I am not going to comment on that bloody desperate thief who came forward to see the severely injured woman on the road…And in the pretense of providing a helping hand, he STOLE her mobile phone…without even thinking for one second that her phone could have been used for locating her family…or her family would have died a thousand deaths when they would have tried to contact her and her phone would have been turned off because that’s what thieves do, right? No… I am not commenting on this either…
I am commenting and condemning this DOCTOR who refused to treat her when the eye witnesses and some police constables took her to the nearest medical center. This DOCTOR had the audacity to refuse any kind of treatment because all she was worried about was the fact that the woman’s family was not there and her main question was that “Who would pay my fees?” That patient was dying… I am sure no one could have saved her…but at least some HUMANITY could have been expected from that DOCTOR…right?
My hands are cold right now, my eyes blurry with tears…I am mourning the death of humanity in our nation… our nation has stooped to the lowest levels and I really don’t know what to do now…my head is pounding with the images of this accident site and some flashbacks of the sanitary worker that died when THREE DOCTORS refused to treat him in Umerkot few months ago…but above all…my heart is HURT at the inhumanity of all these doctors… It’s killing me because I am a Doctor myself and we take OATHS to protect people. We have pledged to keep people’s safety and benefits before our own…and in cases of emergency…we are bound to come up front and take control…without thinking about money or any other superficial things!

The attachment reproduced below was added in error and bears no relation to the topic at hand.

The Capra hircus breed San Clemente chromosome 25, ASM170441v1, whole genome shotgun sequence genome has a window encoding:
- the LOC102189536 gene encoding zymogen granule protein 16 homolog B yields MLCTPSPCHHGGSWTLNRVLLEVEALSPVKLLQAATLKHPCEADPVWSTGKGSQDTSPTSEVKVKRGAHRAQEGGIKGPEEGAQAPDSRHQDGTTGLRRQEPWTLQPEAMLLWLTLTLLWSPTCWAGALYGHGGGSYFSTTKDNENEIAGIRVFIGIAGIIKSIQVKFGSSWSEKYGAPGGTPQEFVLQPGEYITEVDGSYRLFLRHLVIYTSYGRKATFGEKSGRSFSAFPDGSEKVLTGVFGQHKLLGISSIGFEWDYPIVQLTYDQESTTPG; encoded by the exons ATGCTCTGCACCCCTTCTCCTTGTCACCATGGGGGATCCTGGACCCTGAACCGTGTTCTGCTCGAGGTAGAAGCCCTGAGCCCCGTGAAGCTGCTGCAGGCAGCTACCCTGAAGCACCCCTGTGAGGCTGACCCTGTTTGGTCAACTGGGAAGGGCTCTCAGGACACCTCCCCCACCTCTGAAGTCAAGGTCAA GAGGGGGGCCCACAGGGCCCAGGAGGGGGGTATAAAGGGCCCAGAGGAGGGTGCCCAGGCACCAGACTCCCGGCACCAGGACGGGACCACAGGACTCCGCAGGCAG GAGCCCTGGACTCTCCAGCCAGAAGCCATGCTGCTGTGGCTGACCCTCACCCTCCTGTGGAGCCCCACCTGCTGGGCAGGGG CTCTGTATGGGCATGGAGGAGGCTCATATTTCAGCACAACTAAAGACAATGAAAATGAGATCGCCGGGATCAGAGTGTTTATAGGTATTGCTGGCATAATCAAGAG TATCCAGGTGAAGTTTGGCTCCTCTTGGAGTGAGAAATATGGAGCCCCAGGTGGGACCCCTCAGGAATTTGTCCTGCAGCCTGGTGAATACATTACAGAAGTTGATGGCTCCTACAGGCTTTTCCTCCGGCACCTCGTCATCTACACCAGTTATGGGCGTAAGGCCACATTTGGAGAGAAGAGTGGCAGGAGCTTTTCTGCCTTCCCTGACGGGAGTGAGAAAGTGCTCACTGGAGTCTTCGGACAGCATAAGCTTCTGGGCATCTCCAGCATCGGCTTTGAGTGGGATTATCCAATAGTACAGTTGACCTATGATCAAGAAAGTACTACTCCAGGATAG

It is my humble request to all, who read this post… Please do something… This nation is dying… Please please please become someone’s light instead of prying it away from them…